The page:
Thoughts on Adventist Higher Education: The Sacred/Secular Problem — Part 2

The following graphic is what many people envision when we talk about reaching the “whole person.” It is also how we often conceptualize the term “holistic.” The spiritual dimension is portrayed as one element of a person’s life among others. The problem is that this concept is unbiblical.

This is a companion discussion topic for the original entry at

Great article! It reminds me of an assignment my daughter had in one of her science classes at La Sierra. She was asked what biblical principle she associated with the topic.
If our schools can’t integrate religion into the subject matter and leave students thinking that religion is a useless appendage, then we will continue to have a difficult time justifying their existence.
People who buy into the secular/sacred dichotomy would be satisfied with Adventist clubs at “good” schools. They are likely to view our expenditures on Adventist education as a waste of resources.

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Thanks, Kim.
In my career experiences in Adventist higher education, most institutional administrators, faculty, and staff agree with your perspective and see all aspects of educational life in a spiritual context, from classroom to job to church to residence halls and beyond. But at the level of boards and church administration, there is a perception sometimes that only people with a theology/religion degree can teach about spiritual things.

Frequently, I am amazed at how thoroughly former colleagues and current friends integrate their biblical worldview with their subject matter and how well they understand, not just their own subject matter, but the breadth of human existence and thought in relation to God’s work for and in us. It’s not just faculty; it’s work supervisors and staff in every office. No, none of us are perfect. But we chose this calling and view it as an offering to the God who blessed us with these skills and provided for our needs.


What is the solution?
Close down the schools, close down the churches and have you start a new movement since you have a deeper revelation and understanding of the Bible?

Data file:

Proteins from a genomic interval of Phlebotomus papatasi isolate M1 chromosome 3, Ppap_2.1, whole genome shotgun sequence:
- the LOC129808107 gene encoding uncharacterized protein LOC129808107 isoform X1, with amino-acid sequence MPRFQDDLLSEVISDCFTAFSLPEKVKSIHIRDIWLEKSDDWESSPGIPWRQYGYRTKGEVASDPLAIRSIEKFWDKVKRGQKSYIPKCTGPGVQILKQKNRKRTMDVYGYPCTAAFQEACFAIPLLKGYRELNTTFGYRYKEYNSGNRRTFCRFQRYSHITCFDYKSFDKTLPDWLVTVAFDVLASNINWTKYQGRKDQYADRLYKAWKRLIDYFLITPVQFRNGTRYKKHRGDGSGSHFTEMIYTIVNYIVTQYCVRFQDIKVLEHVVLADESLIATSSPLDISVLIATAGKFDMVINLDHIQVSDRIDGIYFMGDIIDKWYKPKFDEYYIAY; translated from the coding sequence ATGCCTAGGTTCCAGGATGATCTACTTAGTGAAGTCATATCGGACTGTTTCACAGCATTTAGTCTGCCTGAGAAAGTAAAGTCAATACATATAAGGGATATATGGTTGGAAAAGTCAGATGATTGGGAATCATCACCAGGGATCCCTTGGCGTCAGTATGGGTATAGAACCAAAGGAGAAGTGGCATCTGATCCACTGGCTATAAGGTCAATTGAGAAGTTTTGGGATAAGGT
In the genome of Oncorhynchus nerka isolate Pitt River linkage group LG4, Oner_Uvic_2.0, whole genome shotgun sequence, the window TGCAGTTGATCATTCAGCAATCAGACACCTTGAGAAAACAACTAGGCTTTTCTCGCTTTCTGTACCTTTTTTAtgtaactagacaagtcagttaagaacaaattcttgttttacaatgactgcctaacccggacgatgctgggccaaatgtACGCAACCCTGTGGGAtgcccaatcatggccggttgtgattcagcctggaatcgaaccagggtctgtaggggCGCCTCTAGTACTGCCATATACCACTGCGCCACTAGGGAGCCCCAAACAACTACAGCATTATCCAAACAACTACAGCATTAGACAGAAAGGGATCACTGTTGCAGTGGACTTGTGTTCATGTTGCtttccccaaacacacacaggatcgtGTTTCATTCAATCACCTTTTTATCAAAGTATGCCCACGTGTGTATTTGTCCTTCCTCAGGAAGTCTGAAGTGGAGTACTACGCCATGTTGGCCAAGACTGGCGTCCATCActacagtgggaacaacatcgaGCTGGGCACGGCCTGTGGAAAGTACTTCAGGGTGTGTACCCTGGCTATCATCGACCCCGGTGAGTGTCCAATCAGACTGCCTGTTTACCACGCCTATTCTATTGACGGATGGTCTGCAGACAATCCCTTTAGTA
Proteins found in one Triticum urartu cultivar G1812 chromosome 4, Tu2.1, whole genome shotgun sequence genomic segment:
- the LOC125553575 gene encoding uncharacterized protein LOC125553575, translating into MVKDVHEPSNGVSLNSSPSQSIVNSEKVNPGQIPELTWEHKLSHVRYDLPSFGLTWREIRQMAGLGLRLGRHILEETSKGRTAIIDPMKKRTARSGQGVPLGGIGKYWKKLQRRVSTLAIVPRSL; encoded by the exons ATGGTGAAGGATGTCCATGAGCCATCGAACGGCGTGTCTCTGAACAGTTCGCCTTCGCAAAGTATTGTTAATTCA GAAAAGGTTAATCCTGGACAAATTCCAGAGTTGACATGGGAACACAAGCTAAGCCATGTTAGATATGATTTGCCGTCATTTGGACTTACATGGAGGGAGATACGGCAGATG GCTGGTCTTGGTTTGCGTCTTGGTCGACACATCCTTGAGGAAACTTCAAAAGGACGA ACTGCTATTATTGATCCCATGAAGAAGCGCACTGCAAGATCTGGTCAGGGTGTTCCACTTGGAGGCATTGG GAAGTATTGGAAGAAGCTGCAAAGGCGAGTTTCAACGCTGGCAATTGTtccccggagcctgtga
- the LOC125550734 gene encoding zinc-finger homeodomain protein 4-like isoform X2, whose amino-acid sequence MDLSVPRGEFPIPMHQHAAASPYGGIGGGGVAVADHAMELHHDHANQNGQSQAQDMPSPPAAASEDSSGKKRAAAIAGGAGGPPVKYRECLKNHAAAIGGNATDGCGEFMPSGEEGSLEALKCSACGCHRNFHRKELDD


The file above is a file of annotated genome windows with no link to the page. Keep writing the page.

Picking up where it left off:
A movement without organization, without structure or leaders since, according to you, all of us are everything, actually your article is not better or of any consideration then anyone else, we are all disciples.
The question is: whose disciples?
I am perplexed and in disbelieve of what you are presenting.
What I believe will help, is to remove all the unconsecrated leadership from everywhere within our denomination and go back to the simple fundamental teaching of Christ, to the word of God according to the Bible not to anyone’s interpretation, not to conform His word to any political agenda, movement, inclusiveness or whatever its being done to fit into the trend of this world. The Bible and Bible only, let God interpret His word, His word is simple and clear enough that the learned and the unlearned can understand it!

No interpretation? What does this mean? Does this mean everything is literal? If so, then it’s the snake handlers who are the true followers of Jesus, not SDAs (Mark 16:17–20 and Luke 10:19). It means there are people today on earth who are 2,050 years old (Matt 16:28). Or it means Jesus already came a second time some 1,950 years ago (Matt 24:34). It also means that the SDA food rules are not biblical (Acts 10, Col 2:16).

It is so simple and clear enough that there are thousands of denominations, all of whom understand it differently, and within each denomination, it’s rare to find two people who understand it the same.

Human language is necessarily ambiguous. Human language also changes with every generation and it varies from locality to locality (not just languages, but dialects and vocabulary). Thus to understand language requires an act of interpretation. Biblical text is no exception.

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